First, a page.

Eternals Box Office Sees Marvel’s Lowest Opening Since Ant-Man in 2015

In fact, even with its soft premiere, Eternals is still the fourth highest North American opening of 2021, with two of the other three films above it also being Marvel products. Nonetheless, when the highest debut of the pandemic is currently a non-Marvel superhero movie called Venom: Let There Be Carnage, it’s easy to imagine someone is grimacing within the bowels of the Walt Disney Company.

The debut also comes at what is increasingly feeling like a crossroads for the Marvel Studios assembly line. As Phase 4 began in earnest in 2021—and after the pandemic caused the most popular franchise in the world to take a year off—the company had finally achieved its goal of having four films out in a single calendar year, as well as five Disney+ television series when you count the animated What If… ? and this month’s forthcoming Hawkeye. Some might think Marvel would thus be nearing a saturation point, yet the studio has managed to keep its popularity high. Their movies remain the most reliable thing at the cinema during the pandemic, and the company has successfully launched genuine “water cooler” TV shows, most notably WandaVision and Loki.

Additionally, the company has also used the beginning of Phase 4 to experiment with its formula in increasingly more ambitious ways. Their biggest success in this regard has been on the small screen with WandaVision. That show was incredibly well-received, including with Emmy nominations, because for at least its first handful of episodes it did not feel like something off the Marvel conveyer belt, and brought in a TV audience that might normally not buy a ticket to an Avengers movie, never mind Eternals. Still, the new Zhao movie similarly pushed the boundaries of what a “Marvel movie” looks like, with Zhao’s signature interest in cinematography bathing the film in natural light and a more somber tone.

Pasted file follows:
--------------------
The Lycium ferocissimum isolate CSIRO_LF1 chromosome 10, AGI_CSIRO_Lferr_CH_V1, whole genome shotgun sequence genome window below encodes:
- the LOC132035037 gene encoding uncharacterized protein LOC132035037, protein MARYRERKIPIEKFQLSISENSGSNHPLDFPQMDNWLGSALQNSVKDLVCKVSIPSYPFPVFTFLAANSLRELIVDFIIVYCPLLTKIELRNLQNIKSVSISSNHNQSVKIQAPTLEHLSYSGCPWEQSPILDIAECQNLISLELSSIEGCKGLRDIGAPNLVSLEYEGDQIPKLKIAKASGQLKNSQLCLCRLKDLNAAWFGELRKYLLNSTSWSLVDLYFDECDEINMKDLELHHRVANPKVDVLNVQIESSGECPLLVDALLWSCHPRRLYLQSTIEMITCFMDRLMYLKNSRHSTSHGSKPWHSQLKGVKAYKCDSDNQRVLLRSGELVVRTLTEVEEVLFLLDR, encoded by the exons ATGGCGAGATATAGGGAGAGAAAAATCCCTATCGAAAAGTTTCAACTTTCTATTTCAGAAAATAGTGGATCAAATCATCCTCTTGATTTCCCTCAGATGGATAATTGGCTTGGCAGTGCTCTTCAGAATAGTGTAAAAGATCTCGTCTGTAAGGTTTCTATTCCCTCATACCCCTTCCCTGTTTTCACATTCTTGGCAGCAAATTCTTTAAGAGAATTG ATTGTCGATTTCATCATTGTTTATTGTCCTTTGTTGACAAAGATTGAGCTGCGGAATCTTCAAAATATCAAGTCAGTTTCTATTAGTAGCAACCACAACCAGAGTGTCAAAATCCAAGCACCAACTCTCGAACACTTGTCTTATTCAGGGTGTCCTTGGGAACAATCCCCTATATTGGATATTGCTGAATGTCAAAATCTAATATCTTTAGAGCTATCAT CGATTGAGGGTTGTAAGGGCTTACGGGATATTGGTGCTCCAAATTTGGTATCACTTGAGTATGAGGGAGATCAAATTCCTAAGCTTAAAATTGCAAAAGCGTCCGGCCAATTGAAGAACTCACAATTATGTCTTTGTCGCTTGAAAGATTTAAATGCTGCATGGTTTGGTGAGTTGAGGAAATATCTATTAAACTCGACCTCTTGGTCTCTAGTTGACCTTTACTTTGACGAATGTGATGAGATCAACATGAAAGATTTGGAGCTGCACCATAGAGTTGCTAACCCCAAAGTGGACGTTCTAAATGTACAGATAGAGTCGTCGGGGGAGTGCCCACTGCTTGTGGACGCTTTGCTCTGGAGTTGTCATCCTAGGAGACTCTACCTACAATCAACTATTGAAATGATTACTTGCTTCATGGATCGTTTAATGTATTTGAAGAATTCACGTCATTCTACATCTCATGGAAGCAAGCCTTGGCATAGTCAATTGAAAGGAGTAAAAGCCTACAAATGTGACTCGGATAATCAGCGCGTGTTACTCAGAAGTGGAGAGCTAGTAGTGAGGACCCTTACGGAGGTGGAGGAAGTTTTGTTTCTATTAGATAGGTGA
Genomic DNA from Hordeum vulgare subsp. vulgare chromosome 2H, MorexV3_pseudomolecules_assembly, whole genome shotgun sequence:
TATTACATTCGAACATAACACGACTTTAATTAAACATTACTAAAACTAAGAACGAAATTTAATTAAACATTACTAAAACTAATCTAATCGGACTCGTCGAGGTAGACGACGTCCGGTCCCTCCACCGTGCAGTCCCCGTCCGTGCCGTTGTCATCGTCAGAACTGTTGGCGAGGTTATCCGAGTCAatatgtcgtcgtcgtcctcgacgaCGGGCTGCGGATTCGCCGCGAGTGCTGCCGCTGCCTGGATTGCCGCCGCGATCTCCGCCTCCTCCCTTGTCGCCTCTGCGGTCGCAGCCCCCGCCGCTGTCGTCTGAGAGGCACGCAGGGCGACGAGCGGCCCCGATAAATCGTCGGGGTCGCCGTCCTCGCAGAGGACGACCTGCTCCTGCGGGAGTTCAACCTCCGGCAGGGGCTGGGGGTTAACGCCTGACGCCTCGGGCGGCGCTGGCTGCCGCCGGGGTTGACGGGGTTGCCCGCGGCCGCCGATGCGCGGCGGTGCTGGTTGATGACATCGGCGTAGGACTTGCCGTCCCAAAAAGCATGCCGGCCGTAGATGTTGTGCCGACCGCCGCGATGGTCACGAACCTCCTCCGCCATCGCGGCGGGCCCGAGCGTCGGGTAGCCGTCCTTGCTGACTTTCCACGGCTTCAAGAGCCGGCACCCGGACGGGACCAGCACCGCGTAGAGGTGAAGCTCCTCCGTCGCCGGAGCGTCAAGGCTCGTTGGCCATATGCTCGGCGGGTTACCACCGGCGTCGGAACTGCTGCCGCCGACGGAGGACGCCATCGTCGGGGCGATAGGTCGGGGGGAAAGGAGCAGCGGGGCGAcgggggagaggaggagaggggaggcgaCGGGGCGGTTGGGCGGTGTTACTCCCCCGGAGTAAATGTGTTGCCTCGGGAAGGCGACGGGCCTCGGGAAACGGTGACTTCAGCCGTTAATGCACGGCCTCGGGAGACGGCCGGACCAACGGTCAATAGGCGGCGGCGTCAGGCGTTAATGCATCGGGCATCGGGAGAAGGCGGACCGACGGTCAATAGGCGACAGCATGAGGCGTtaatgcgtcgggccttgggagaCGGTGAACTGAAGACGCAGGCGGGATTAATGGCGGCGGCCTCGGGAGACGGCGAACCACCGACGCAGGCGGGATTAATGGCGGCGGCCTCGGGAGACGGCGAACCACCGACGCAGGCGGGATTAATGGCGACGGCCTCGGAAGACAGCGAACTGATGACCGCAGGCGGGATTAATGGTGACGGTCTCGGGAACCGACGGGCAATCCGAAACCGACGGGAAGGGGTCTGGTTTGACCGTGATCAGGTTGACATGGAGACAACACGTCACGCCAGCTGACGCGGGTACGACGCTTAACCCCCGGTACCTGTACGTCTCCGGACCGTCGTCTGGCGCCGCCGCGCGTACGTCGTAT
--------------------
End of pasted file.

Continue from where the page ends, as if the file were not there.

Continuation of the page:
Yet that unusual quality of Eternals is something audiences and even critics have rebelled against. There’s been a common complaint that the movie is not “fun” enough or fails to feature Marvel’s typical sitcom-like litany of punchlines and one-liners. Thus it’s worth wondering if the muted reception toward Eternals could give Disney pause about moving too far afield from Marvel’s winning formula, at least with their theatrical releases where audiences have been conditioned to expect a consistently familiar (and sometimes interchangeable) product.

In any event, if you were disappointed with Eternals but still want to make a second pilgrimage to the cinema this week, there’s plenty of other options at your local multiplex. For instance, Edgar Wright’s Last Night in Soho and Ridley Scott’s The Last Duel both debuted to higher critical notices and CinemaScore ratings from audiences, and they could both use some deserved attendance after last month. Just a thought.

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